Tag Archives: RWJF Health & Society scholar

Does childhood abuse affect blood pressure as early as adolescence?

Harvard Pop Center Sheridan_McLaughlinRWJF Health & Society Scholars program alumnae Margaret Sheridan, PhD, and Kate McLaughlin, PhD, are co-authors on a study in the Journal of Pediatric Psychology that finds that adolescents who had a history of child abuse had higher diastolic blood pressure (DBP), suggesting a potential pathway by which child abuse leads to hypertension.

Do children from immigrant families in U.S. receive equal quality of pediatric healthcare?

summer_headshotRobert Wood Johnson Foundation Health & Society Scholar program alumna Summer Hawkins, PhD, along with lead author Rocio Calvo Vilches, PhD, a former Harvard Pop Center Bell Fellow, have published a study in Maternal and Child Health Journal that finds that perceived disparities in pediatric healthcare tended to lessen from first to third generation immigrant status, although there was some variation between racial/ethnic groups.

Early childhood environments impact development of children’s stress response system development

McLaughlin_Sheridan for news itemHarvard Robert Wood Johnson Health & Society Scholars program alumnae Kate McLaughlin, PhD, and Margaret Sheridan, PhD, have published a study that shows a link between early caregiving environments and how children’s stress response systems develop. The negative effects of early deprivation can be mitigated if environment is improved before the age of two. The results of the study have received attention on ScienceDaily.com.

Study suggests connection between emotion regulation difficulties & symptoms of anorexia

robertoRobert Wood Johnson Health & Society Scholar alumna Christina Roberto, PhD, is co-author on a study published in Comprehensive Psychiatry that supports a growing literature that find a positive association between emotion regulation deficits and eating disorder symptoms in anorexia nervosa. The study suggests that certain individuals with anorexia could benefit by developing some emotion regulation skills.

Recent violence negatively impacts mental health consequences for predisposed women at risk for HIV

Tsai_AlexanderHarvard Robert Wood Johnson Health & Society scholar alum and current Harvard Pop Center faculty member Alexander Tsai, MD, is lead author on a paper that investigates association between recent violence and the mental health consequences for women with preexisting psychiatric conditions who are at risk for HIV.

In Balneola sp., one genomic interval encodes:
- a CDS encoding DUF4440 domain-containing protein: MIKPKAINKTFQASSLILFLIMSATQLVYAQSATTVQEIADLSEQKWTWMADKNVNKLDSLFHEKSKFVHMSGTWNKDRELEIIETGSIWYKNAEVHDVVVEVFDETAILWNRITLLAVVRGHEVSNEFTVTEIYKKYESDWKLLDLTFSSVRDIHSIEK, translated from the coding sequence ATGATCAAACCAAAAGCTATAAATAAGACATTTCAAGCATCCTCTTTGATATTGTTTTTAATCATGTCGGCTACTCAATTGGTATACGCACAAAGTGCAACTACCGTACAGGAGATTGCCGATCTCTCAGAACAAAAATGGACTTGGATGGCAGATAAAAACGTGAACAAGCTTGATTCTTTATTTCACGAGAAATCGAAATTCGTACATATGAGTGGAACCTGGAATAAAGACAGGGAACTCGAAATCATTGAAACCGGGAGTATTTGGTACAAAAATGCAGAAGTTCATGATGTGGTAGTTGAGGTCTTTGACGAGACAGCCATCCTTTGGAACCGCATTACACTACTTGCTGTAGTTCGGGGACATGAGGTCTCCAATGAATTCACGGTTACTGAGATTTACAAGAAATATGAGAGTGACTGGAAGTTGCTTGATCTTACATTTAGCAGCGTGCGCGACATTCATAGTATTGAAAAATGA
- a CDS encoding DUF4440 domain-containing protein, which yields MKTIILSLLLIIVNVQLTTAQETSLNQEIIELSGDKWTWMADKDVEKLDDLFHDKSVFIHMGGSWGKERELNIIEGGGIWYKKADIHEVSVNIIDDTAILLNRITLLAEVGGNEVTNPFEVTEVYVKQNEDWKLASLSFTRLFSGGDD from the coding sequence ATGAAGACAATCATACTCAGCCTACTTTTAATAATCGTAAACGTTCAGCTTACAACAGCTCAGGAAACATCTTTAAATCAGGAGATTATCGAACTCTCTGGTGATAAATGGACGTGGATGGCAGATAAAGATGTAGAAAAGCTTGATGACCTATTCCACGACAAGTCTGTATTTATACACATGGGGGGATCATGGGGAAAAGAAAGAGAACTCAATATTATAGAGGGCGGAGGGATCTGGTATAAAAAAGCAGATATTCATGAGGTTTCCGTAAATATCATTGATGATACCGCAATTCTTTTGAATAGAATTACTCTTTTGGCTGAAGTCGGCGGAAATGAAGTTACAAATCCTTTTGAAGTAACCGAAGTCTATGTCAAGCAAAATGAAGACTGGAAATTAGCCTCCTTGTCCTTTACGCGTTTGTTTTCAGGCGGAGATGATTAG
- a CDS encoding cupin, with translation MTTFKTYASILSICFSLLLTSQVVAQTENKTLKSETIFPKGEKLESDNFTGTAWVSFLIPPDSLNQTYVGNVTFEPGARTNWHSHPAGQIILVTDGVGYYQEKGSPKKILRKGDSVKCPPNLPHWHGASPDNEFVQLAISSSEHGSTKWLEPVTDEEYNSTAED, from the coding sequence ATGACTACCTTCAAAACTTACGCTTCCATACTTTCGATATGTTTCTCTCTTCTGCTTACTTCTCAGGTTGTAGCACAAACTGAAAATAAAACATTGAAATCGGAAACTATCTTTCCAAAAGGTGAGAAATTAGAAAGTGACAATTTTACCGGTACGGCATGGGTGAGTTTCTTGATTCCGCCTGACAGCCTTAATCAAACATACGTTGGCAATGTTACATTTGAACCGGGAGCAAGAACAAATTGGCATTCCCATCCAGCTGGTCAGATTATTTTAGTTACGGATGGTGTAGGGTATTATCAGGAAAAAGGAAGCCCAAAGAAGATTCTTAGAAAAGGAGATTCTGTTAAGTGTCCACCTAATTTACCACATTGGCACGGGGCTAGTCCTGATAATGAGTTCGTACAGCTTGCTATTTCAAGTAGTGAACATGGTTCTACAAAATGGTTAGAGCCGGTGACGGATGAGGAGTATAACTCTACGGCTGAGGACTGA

Early exposure to Medicaid may promote intergenerational mobility & economic opportunity

O'Brien-RourkeRourke O’Brien, PhD, a Harvard Robert Wood Johnson Health & Society Scholar, has co-authored a discussion paper released by the Institute for Research on Poverty that evaluates the impact of the expansion of Medicaid on intergenerational mobility.

Childhood abuse linked to mental illness among chronically homeless

Adam.LippertHarvard Robert Wood Johnson Foundation Health & Society Scholar Adam Lippert, PhD, is lead author on a study published in Sociological Inquiry that finds that the chronically homeless –  a population much more likely to suffer from mental illness – are also more likely to have experienced early childhood abuse, a risk factor frequently overlooked during clinical intake, which typically focuses more on current risks, such as chronic illness, nighttime sleeping arrangements, and access to services.

Christina Roberto in the news on reframing obesity debate

robertoIn this article in MedicalXpress, Harvard RWJF Health & Society Scholars program alumna Christina Roberto, PhD, (who was lead author of this recent article in a special series of The Lancet devoted to obesity) shares insights into the complex relationship between individuals and their environments.